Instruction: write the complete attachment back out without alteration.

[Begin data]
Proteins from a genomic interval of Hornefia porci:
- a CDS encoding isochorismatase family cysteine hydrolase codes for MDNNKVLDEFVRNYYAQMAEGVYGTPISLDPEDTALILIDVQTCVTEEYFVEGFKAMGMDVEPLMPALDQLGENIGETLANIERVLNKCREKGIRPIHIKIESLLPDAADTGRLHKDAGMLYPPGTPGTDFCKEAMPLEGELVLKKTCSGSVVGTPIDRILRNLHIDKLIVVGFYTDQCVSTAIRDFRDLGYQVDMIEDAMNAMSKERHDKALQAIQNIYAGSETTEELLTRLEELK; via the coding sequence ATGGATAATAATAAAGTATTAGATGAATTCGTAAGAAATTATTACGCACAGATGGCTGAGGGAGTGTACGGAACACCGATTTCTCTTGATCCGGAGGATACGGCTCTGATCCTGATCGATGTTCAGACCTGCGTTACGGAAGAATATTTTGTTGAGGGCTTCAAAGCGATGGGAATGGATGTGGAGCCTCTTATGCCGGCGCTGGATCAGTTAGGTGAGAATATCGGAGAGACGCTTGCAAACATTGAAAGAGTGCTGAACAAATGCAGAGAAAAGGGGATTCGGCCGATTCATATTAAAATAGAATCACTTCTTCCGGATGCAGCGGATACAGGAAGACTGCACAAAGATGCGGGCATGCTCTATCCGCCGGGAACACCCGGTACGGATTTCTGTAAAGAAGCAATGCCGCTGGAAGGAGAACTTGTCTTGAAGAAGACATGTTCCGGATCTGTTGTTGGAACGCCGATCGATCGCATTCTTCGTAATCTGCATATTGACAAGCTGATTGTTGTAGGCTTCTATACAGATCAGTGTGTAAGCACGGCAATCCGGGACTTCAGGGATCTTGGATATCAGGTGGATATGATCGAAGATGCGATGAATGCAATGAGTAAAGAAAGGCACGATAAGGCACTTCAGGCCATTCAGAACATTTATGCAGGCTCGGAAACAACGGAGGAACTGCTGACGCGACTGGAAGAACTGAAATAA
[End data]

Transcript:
Proteins from a genomic interval of Hornefia porci:
- a CDS encoding isochorismatase family cysteine hydrolase codes for MDNNKVLDEFVRNYYAQMAEGVYGTPISLDPEDTALILIDVQTCVTEEYFVEGFKAMGMDVEPLMPALDQLGENIGETLANIERVLNKCREKGIRPIHIKIESLLPDAADTGRLHKDAGMLYPPGTPGTDFCKEAMPLEGELVLKKTCSGSVVGTPIDRILRNLHIDKLIVVGFYTDQCVSTAIRDFRDLGYQVDMIEDAMNAMSKERHDKALQAIQNIYAGSETTEELLTRLEELK; via the coding sequence ATGGATAATAATAAAGTATTAGATGAATTCGTAAGAAATTATTACGCACAGATGGCTGAGGGAGTGTACGGAACACCGATTTCTCTTGATCCGGAGGATACGGCTCTGATCCTGATCGATGTTCAGACCTGCGTTACGGAAGAATATTTTGTTGAGGGCTTCAAAGCGATGGGAATGGATGTGGAGCCTCTTATGCCGGCGCTGGATCAGTTAGGTGAGAATATCGGAGAGACGCTTGCAAACATTGAAAGAGTGCTGAACAAATGCAGAGAAAAGGGGATTCGGCCGATTCATATTAAAATAGAATCACTTCTTCCGGATGCAGCGGATACAGGAAGACTGCACAAAGATGCGGGCATGCTCTATCCGCCGGGAACACCCGGTACGGATTTCTGTAAAGAAGCAATGCCGCTGGAAGGAGAACTTGTCTTGAAGAAGACATGTTCCGGATCTGTTGTTGGAACGCCGATCGATCGCATTCTTCGTAATCTGCATATTGACAAGCTGATTGTTGTAGGCTTCTATACAGATCAGTGTGTAAGCACGGCAATCCGGGACTTCAGGGATCTTGGATATCAGGTGGATATGATCGAAGATGCGATGAATGCAATGAGTAAAGAAAGGCACGATAAGGCACTTCAGGCCATTCAGAACATTTATGCAGGCTCGGAAACAACGGAGGAACTGCTGACGCGACTGGAAGAACTGAAATAA